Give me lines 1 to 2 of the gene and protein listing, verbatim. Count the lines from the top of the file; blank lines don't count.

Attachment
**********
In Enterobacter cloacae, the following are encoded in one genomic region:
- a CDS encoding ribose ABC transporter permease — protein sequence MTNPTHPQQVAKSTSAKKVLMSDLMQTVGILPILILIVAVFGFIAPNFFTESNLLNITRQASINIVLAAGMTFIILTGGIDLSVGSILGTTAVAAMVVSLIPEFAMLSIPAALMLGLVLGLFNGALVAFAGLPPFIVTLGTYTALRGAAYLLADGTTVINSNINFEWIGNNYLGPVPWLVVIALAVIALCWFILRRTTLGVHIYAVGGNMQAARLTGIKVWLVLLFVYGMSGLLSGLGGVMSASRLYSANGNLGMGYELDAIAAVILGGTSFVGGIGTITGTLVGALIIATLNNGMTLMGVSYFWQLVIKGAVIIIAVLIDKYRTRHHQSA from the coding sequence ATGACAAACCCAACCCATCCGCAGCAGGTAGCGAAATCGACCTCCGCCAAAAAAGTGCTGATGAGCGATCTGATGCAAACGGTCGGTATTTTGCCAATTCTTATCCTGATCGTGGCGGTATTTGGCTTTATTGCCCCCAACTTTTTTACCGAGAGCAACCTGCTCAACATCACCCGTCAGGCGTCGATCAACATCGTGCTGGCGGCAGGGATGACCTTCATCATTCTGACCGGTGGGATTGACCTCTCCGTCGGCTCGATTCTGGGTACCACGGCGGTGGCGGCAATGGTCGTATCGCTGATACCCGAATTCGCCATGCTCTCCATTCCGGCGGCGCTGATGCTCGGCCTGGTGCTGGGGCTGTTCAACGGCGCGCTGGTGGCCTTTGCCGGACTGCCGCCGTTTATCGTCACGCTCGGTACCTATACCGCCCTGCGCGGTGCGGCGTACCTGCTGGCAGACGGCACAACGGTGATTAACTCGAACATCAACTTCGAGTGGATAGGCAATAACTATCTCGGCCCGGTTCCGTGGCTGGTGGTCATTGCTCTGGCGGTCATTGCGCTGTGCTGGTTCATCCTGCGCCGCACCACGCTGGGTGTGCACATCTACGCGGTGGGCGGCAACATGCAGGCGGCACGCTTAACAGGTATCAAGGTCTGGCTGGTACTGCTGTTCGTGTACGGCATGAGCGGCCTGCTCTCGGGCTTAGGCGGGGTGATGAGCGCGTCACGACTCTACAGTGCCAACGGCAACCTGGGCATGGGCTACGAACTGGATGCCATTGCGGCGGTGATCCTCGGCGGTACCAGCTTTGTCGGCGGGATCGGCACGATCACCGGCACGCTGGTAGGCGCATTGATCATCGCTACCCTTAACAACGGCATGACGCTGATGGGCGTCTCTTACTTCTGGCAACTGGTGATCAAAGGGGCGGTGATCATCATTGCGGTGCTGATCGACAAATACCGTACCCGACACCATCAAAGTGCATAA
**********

In Enterobacter cloacae, the following are encoded in one genomic region:
- a CDS encoding ribose ABC transporter permease — protein sequence MTNPTHPQQVAKSTSAKKVLMSDLMQTVGILPILILIVAVFGFIAPNFFTESNLLNITRQASINIVLAAGMTFIILTGGIDLSVGSILGTTAVAAMVVSLIPEFAMLSIPAALMLGLVLGLFNGALVAFAGLPPFIVTLGTYTALRGAAYLLADGTTVINSNINFEWIGNNYLGPVPWLVVIALAVIALCWFILRRTTLGVHIYAVGGNMQAARLTGIKVWLVLLFVYGMSGLLSGLGGVMSASRLYSANGNLGMGYELDAIAAVILGGTSFVGGIGTITGTLVGALIIATLNNGMTLMGVSYFWQLVIKGAVIIIAVLIDKYRTRHHQSA from the coding sequence ATGACAAACCCAACCCATCCGCAGCAGGTAGCGAAATCGACCTCCGCCAAAAAAGTGCTGATGAGCGATCTGATGCAAACGGTCGGTATTTTGCCAATTCTTATCCTGATCGTGGCGGTATTTGGCTTTATTGCCCCCAACTTTTTTACCGAGAGCAACCTGCTCAACATCACCCGTCAGGCGTCGATCAACATCGTGCTGGCGGCAGGGATGACCTTCATCATTCTGACCGGTGGGATTGACCTCTCCGTCGGCTCGATTCTGGGTACCACGGCGGTGGCGGCAATGGTCGTATCGCTGATACCCGAATTCGCCATGCTCTCCATTCCGGCGGCGCTGATGCTCGGCCTGGTGCTGGGGCTGTTCAACGGCGCGCTGGTGGCCTTTGCCGGACTGCCGCCGTTTATCGTCACGCTCGGTACCTATACCGCCCTGCGCGGTGCGGCGTACCTGCTGGCAGACGGCACAACGGTGATTAACTCGAACATCAACTTCGAGTGGATAGGCAATAACTATCTCGGCCCGGTTCCGTGGCTGGTGGTCATTGCTCTGGCGGTCATTGCGCTGTGCTGGTTCATCCTGCGCCGCACCACGCTGGGTGTGCACATCTACGCGGTGGGCGGCAACATGCAGGCGGCACGCTTAACAGGTATCAAGGTCTGGCTGGTACTGCTGTTCGTGTACGGCATGAGCGGCCTGCTCTCGGGCTTAGGCGGGGTGATGAGCGCGTCACGACTCTACAGTGCCAACGGCAACCTGGGCATGGGCTACGAACTGGATGCCATTGCGGCGGTGATCCTCGGCGGTACCAGCTTTGTCGGCGGGATCGGCACGATCACCGGCACGCTGGTAGGCGCATTGATCATCGCTACCCTTAACAACGGCATGACGCTGATGGGCGTCTCTTACTTCTGGCAACTGGTGATCAAAGGGGCGGTGATCATCATTGCGGTGCTGATCGACAAATACCGTACCCGACACCATCAAAGTGCATAA